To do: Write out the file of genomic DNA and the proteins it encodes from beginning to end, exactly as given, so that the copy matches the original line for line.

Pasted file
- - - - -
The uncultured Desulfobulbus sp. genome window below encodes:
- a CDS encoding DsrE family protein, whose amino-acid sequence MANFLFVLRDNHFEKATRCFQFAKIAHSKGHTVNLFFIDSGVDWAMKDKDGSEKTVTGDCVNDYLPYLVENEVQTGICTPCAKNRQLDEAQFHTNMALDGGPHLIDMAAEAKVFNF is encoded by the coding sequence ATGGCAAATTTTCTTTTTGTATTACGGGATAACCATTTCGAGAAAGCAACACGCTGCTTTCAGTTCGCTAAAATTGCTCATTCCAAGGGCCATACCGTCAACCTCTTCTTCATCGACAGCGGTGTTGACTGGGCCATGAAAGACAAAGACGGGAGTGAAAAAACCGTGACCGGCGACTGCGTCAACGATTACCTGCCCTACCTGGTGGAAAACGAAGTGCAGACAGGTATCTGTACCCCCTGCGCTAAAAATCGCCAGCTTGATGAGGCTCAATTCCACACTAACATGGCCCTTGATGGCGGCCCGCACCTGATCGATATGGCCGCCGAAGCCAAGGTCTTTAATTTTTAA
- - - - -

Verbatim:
The uncultured Desulfobulbus sp. genome window below encodes:
- a CDS encoding DsrE family protein, whose amino-acid sequence MANFLFVLRDNHFEKATRCFQFAKIAHSKGHTVNLFFIDSGVDWAMKDKDGSEKTVTGDCVNDYLPYLVENEVQTGICTPCAKNRQLDEAQFHTNMALDGGPHLIDMAAEAKVFNF is encoded by the coding sequence ATGGCAAATTTTCTTTTTGTATTACGGGATAACCATTTCGAGAAAGCAACACGCTGCTTTCAGTTCGCTAAAATTGCTCATTCCAAGGGCCATACCGTCAACCTCTTCTTCATCGACAGCGGTGTTGACTGGGCCATGAAAGACAAAGACGGGAGTGAAAAAACCGTGACCGGCGACTGCGTCAACGATTACCTGCCCTACCTGGTGGAAAACGAAGTGCAGACAGGTATCTGTACCCCCTGCGCTAAAAATCGCCAGCTTGATGAGGCTCAATTCCACACTAACATGGCCCTTGATGGCGGCCCGCACCTGATCGATATGGCCGCCGAAGCCAAGGTCTTTAATTTTTAA